Firstly, the sufficient and necessary cause of the us attack on Iraq was presented as the act of a villain: Saddam Hussein, personifying the Baghdad government. This act ‘forced’ the us to send half a million troops and its global arsenal in response, just as a domestic crime triggers the standard procedures of police response. The AngloAmerican blockade and attack was thus reduced to the status of a depoliticized, purely judicial action, from which any political motives, methods or aims would be expunged, just as they would in the work of a local law-enforcement agency. Desert Storm was to be as much a work of nature as the impersonal, blind justice of the law—or, indeed, as a storm in the desert. Thus the actual course of events was turned on its head: contrary to the judicial logic of the metaphor, the us administration in fact decided it must ‘prevail’ over Iraq and therefore campaigned to criminalize the Saddam Hussein regime. (Just as the us first decided to support the regimes of Israel or Indonesia and then ensured the decriminalization of those countries’ actions in occupying or annexing.) This process involved anthropomorphizing the Iraqi state and its political-administrative organization into a single person—Saddam Hussein, criminal. And the more his human features were enlarged, the more other men and women in the ‘criminal’ state were dehumanized. The army of conscripts became the murder weapon, the lives of millions of Iraqis the various limbs and resources of their leader. Hence they were fair game; or else they became collateral, in the sense of standing alongside the criminal—by-standers in the police shoot-out.footnote3

This anthropomorphism enabled the weaving of a powerful theme of human-rights abuse into the legalist discourse. The war against Iraq became a campaign against a serial killer and torturer, military action being presented as a mere consequence of the original ‘crime’, the annexation of Kuwait. Furthermore, the war-making itself could be portrayed not as a tidal wave of political violence, killing tens, perhaps hundreds, of thousands—an act unleashing the passions of millions across the globe, and bearing unknown and unpredictable longterm political consequences—but as a technical means of enforcing an end—namely, the rule of law.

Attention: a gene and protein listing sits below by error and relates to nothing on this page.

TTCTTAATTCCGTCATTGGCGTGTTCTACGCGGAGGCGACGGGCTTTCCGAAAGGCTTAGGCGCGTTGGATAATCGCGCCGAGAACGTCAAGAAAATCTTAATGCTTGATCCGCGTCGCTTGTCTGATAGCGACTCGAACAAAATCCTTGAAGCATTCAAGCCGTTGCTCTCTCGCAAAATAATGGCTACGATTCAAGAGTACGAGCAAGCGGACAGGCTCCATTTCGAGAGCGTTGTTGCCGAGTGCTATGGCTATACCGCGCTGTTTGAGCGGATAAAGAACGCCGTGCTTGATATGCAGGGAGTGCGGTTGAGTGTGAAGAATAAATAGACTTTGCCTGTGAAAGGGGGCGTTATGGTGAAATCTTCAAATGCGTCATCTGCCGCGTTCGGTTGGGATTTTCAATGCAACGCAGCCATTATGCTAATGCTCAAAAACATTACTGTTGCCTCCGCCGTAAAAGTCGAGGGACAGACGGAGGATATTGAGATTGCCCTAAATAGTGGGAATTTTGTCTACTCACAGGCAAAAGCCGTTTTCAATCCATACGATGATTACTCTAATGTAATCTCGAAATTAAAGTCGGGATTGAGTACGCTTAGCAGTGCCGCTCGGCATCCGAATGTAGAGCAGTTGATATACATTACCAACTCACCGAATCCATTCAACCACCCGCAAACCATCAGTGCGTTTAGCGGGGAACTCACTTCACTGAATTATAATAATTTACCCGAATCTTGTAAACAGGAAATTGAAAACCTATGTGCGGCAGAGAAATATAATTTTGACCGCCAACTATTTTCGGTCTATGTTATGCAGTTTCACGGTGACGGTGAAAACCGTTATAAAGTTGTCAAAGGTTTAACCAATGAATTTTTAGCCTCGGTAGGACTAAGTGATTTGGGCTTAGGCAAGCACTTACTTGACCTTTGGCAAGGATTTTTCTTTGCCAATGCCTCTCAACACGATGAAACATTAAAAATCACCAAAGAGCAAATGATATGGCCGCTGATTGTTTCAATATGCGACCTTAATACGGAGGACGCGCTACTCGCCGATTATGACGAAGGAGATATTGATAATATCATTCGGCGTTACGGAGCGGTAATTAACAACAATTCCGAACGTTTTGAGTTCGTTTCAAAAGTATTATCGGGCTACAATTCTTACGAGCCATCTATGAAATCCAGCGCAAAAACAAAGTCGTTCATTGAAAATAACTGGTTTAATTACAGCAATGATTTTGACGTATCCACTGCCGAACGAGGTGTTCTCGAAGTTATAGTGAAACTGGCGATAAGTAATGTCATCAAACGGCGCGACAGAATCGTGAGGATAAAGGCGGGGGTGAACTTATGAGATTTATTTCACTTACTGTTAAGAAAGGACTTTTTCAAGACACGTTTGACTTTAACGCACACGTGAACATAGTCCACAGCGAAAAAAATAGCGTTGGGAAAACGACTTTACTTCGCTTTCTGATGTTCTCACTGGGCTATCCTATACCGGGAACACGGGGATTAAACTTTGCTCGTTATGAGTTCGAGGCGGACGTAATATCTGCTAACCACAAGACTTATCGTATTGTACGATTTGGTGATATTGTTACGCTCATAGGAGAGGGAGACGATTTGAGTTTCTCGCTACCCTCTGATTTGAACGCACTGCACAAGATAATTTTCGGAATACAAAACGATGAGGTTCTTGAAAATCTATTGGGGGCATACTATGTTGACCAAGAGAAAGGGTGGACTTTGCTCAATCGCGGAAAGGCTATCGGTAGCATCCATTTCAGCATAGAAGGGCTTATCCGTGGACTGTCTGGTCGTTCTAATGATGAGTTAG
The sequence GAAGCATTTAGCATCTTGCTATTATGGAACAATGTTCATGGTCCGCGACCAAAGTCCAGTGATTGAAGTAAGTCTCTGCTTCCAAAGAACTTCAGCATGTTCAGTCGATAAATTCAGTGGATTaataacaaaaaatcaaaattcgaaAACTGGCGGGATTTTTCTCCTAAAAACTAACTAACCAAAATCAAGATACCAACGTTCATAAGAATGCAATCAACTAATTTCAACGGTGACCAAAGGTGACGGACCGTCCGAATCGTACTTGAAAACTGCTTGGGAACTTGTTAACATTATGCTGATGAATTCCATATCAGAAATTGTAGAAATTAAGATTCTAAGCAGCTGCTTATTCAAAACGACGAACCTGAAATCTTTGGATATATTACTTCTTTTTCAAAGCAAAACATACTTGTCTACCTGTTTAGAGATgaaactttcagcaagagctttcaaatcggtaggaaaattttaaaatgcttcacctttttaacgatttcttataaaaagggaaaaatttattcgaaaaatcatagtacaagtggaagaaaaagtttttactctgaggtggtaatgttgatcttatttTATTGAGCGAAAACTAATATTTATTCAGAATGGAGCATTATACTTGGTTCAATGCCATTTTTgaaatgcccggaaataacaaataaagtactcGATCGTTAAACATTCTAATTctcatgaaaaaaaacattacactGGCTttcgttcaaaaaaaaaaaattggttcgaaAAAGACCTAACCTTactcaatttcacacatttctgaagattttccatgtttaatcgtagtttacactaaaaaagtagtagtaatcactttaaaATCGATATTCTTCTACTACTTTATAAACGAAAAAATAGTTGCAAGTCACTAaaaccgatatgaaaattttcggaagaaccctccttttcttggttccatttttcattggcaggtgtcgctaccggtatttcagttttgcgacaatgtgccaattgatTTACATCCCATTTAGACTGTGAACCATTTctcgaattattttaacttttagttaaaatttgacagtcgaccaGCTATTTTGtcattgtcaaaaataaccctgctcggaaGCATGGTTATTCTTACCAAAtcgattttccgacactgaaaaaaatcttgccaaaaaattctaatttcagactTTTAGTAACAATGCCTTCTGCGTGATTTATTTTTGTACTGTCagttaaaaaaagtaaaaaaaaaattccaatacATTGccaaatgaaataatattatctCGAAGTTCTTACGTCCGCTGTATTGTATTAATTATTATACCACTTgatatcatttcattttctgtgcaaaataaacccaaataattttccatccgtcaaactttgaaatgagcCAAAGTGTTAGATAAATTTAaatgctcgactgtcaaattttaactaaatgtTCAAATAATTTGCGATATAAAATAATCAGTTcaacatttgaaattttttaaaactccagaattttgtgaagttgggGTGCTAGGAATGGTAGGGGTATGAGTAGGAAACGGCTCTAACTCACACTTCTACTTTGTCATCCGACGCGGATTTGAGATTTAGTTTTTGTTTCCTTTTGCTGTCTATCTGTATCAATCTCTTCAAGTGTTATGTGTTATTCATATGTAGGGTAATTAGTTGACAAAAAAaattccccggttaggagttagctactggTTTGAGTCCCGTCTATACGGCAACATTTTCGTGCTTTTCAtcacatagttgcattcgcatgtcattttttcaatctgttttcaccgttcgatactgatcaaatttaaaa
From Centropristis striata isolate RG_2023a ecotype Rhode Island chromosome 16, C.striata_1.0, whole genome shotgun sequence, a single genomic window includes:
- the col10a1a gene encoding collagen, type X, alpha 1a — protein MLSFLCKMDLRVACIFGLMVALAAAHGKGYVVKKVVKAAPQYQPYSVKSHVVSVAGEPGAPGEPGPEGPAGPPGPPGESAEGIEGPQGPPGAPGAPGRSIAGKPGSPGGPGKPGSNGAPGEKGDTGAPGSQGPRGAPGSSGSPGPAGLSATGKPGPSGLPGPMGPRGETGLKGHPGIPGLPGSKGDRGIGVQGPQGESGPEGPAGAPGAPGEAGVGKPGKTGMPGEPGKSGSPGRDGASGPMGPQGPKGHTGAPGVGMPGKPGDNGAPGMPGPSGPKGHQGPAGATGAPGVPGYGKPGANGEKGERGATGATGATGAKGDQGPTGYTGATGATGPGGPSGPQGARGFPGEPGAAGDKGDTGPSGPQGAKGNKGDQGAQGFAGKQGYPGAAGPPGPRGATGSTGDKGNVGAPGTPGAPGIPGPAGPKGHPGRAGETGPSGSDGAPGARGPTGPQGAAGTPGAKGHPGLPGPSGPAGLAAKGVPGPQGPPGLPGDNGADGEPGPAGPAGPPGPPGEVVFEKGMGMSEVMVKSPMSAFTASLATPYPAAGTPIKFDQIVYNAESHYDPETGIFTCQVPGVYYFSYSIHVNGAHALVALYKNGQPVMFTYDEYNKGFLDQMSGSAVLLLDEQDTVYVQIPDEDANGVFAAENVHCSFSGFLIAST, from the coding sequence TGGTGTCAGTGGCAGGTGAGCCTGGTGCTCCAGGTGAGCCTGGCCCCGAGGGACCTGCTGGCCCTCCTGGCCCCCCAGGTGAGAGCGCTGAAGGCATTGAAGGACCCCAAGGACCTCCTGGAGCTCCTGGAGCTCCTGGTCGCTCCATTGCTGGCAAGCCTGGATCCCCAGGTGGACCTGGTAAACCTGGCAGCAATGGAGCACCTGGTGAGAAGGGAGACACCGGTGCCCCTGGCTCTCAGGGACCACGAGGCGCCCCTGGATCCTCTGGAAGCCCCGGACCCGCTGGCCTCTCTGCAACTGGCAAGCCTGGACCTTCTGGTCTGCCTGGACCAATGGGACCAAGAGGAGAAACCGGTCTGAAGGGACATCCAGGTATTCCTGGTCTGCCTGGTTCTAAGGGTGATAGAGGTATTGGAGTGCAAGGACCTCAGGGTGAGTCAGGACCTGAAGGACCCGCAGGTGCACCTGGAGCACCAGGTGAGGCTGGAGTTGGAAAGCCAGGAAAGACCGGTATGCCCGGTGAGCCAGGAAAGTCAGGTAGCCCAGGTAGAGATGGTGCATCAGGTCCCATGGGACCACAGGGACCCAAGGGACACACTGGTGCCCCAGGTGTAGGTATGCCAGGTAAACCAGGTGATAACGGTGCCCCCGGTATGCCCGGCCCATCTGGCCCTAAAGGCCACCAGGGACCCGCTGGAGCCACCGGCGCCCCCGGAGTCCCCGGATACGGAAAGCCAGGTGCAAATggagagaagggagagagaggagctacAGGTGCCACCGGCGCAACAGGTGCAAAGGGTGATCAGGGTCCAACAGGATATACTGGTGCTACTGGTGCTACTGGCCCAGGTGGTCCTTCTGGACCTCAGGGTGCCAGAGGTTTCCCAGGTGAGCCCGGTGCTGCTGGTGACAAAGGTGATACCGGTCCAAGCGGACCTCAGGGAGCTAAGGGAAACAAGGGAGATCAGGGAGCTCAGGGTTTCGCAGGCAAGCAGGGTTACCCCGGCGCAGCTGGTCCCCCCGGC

As a mobilizing ideology for war, then, this metaphor was a formidable construction: an absolutized ‘either/or’—one the monstrous criminal, the other the very embodiment of justice. It provided a thorough integration of theory and practice—cognition, evaluation and necessary action. Indeed, the metaphor was to prove in some respects too efficacious, too powerful, when the war ended with the monster criminal still in place and butchering further victims on a larger scale—Shia rebels in the South and Kurds in the North. However, as an explanatory theory or criterion of judgement the metaphor could not, of course, be taken seriously.footnote4 World politics is not enclosed within a constitutional state order with a fully fledged legal regime and law-enforcement agency. Legal thought and practice are no doubt a significant element in international affairs (valued especially by small, satisfied powers), but international public law remains rather a half-formed, perhaps only embryonic, force. Indeed, for some of the biggest powers the legal element is often no more than the small change of politics. Furthermore, when powers like the us or uk go to war they do so for reasons of national interest, in pursuit of state objectives. As for the idea that attacking a country is equal to enforcing a law, the greatest of classical liberal rights-based philosophers, Immanuel Kant, long ago taught us that war is inherently anti-law.footnote5